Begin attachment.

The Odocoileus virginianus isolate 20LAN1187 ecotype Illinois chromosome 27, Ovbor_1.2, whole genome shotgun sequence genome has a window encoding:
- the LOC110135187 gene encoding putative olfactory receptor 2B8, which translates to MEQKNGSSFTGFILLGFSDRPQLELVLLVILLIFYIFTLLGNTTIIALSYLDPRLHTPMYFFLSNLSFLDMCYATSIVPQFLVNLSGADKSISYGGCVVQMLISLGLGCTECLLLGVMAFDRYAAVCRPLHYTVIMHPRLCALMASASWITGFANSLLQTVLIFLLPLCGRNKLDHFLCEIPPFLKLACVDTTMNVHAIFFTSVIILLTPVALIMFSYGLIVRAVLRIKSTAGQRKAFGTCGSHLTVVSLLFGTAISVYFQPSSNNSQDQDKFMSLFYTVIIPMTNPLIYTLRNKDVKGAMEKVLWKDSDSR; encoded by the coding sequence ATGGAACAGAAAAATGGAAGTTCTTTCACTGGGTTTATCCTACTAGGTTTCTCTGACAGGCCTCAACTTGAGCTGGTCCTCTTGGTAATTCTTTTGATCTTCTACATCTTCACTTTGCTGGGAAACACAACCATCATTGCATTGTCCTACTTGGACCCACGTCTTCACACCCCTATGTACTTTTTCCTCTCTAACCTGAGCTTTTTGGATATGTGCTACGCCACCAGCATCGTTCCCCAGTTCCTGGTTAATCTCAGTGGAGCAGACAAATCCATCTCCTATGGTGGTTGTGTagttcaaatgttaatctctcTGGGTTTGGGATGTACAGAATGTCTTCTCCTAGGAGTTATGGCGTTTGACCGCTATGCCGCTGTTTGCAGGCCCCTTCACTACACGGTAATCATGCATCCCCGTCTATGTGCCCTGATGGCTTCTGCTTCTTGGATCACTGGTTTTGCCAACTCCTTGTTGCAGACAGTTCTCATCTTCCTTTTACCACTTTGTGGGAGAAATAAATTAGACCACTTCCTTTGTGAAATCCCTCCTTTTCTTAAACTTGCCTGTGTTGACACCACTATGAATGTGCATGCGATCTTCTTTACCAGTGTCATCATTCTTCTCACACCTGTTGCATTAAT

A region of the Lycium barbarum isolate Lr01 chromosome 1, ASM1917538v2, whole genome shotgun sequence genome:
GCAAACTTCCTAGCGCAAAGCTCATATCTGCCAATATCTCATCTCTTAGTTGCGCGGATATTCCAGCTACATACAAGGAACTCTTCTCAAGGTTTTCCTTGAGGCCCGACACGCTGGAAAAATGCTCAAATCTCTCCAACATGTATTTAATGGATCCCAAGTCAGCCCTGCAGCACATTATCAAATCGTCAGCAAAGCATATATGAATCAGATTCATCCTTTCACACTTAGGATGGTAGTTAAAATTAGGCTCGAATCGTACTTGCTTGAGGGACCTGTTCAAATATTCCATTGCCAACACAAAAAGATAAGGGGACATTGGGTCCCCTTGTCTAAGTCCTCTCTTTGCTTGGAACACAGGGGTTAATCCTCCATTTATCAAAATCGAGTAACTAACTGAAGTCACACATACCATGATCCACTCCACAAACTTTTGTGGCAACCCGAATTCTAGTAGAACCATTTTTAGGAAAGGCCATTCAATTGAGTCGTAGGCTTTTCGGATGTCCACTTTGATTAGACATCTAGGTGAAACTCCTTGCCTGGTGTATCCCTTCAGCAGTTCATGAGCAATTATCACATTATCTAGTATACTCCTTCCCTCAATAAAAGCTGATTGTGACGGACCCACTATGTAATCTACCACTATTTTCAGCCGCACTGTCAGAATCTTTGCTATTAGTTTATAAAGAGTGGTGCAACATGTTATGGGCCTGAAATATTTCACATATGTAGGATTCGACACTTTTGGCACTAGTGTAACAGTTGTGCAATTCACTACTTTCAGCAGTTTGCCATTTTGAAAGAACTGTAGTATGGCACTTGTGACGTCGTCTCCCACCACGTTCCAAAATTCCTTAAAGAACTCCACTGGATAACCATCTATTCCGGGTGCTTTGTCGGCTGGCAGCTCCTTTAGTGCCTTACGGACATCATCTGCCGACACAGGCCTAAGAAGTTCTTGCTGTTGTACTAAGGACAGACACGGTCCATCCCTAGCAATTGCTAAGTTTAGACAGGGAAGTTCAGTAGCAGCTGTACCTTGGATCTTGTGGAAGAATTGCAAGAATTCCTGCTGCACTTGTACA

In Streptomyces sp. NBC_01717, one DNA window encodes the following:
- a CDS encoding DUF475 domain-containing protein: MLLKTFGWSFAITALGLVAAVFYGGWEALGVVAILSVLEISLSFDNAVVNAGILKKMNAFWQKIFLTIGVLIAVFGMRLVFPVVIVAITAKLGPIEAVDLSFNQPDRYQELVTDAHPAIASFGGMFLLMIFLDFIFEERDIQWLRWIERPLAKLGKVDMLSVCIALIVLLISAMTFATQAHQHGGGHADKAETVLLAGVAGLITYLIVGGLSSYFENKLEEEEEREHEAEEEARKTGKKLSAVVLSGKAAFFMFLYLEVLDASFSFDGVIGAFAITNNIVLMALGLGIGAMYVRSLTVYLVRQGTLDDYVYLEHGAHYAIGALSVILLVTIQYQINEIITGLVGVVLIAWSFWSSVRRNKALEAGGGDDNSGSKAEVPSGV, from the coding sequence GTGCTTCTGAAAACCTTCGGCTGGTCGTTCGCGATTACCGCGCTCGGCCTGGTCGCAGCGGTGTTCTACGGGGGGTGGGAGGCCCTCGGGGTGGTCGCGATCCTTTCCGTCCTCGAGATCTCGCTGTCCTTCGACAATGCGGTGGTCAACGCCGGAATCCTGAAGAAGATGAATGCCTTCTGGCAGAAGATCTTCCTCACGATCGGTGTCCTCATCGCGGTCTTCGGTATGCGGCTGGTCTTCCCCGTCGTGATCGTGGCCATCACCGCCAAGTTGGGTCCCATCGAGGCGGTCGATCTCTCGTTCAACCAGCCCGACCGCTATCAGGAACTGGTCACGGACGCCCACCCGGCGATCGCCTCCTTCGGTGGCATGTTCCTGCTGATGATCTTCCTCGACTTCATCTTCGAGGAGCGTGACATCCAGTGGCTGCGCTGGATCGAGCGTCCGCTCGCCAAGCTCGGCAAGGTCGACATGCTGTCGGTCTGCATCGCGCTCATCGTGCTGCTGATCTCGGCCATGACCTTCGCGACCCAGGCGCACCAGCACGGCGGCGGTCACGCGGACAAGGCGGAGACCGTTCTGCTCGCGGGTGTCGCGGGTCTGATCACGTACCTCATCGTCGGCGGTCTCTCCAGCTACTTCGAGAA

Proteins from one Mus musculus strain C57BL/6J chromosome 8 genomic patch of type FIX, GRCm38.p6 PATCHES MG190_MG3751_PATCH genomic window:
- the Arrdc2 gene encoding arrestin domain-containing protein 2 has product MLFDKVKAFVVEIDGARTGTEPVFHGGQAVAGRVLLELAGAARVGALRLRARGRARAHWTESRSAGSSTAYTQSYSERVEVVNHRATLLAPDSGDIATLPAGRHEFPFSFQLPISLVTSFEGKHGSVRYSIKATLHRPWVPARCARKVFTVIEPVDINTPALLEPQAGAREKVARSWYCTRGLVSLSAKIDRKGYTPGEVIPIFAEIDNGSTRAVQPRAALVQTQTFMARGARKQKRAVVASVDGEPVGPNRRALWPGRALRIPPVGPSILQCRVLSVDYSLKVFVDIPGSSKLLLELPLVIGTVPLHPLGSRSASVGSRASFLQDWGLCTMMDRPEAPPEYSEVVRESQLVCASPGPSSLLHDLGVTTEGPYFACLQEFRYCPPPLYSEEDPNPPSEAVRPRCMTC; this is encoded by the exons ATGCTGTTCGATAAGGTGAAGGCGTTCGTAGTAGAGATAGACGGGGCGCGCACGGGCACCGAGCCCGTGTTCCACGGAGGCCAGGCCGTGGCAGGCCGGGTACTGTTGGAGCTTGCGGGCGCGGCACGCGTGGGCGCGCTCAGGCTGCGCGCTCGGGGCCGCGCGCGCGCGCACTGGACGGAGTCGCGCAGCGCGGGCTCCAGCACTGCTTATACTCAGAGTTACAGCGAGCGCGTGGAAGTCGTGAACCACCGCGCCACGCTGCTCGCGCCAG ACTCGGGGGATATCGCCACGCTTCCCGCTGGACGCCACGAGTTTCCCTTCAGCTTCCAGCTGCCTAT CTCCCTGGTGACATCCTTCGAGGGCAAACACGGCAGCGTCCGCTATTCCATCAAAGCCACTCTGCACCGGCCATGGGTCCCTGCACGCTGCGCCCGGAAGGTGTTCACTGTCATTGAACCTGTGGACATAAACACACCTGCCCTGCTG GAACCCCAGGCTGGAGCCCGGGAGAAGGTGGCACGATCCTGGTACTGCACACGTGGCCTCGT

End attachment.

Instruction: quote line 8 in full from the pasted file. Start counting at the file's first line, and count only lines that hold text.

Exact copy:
- the Arrdc2 gene encoding arrestin domain-containing protein 2 has product MLFDKVKAFVVEIDGARTGTEPVFHGGQAVAGRVLLELAGAARVGALRLRARGRARAHWTESRSAGSSTAYTQSYSERVEVVNHRATLLAPDSGDIATLPAGRHEFPFSFQLPISLVTSFEGKHGSVRYSIKATLHRPWVPARCARKVFTVIEPVDINTPALLEPQAGAREKVARSWYCTRGLVSLSAKIDRKGYTPGEVIPIFAEIDNGSTRAVQPRAALVQTQTFMARGARKQKRAVVASVDGEPVGPNRRALWPGRALRIPPVGPSILQCRVLSVDYSLKVFVDIPGSSKLLLELPLVIGTVPLHPLGSRSASVGSRASFLQDWGLCTMMDRPEAPPEYSEVVRESQLVCASPGPSSLLHDLGVTTEGPYFACLQEFRYCPPPLYSEEDPNPPSEAVRPRCMTC; this is encoded by the exons ATGCTGTTCGATAAGGTGAAGGCGTTCGTAGTAGAGATAGACGGGGCGCGCACGGGCACCGAGCCCGTGTTCCACGGAGGCCAGGCCGTGGCAGGCCGGGTACTGTTGGAGCTTGCGGGCGCGGCACGCGTGGGCGCGCTCAGGCTGCGCGCTCGGGGCCGCGCGCGCGCGCACTGGACGGAGTCGCGCAGCGCGGGCTCCAGCACTGCTTATACTCAGAGTTACAGCGAGCGCGTGGAAGTCGTGAACCACCGCGCCACGCTGCTCGCGCCAG ACTCGGGGGATATCGCCACGCTTCCCGCTGGACGCCACGAGTTTCCCTTCAGCTTCCAGCTGCCTAT CTCCCTGGTGACATCCTTCGAGGGCAAACACGGCAGCGTCCGCTATTCCATCAAAGCCACTCTGCACCGGCCATGGGTCCCTGCACGCTGCGCCCGGAAGGTGTTCACTGTCATTGAACCTGTGGACATAAACACACCTGCCCTGCTG GAACCCCAGGCTGGAGCCCGGGAGAAGGTGGCACGATCCTGGTACTGCACACGTGGCCTCGT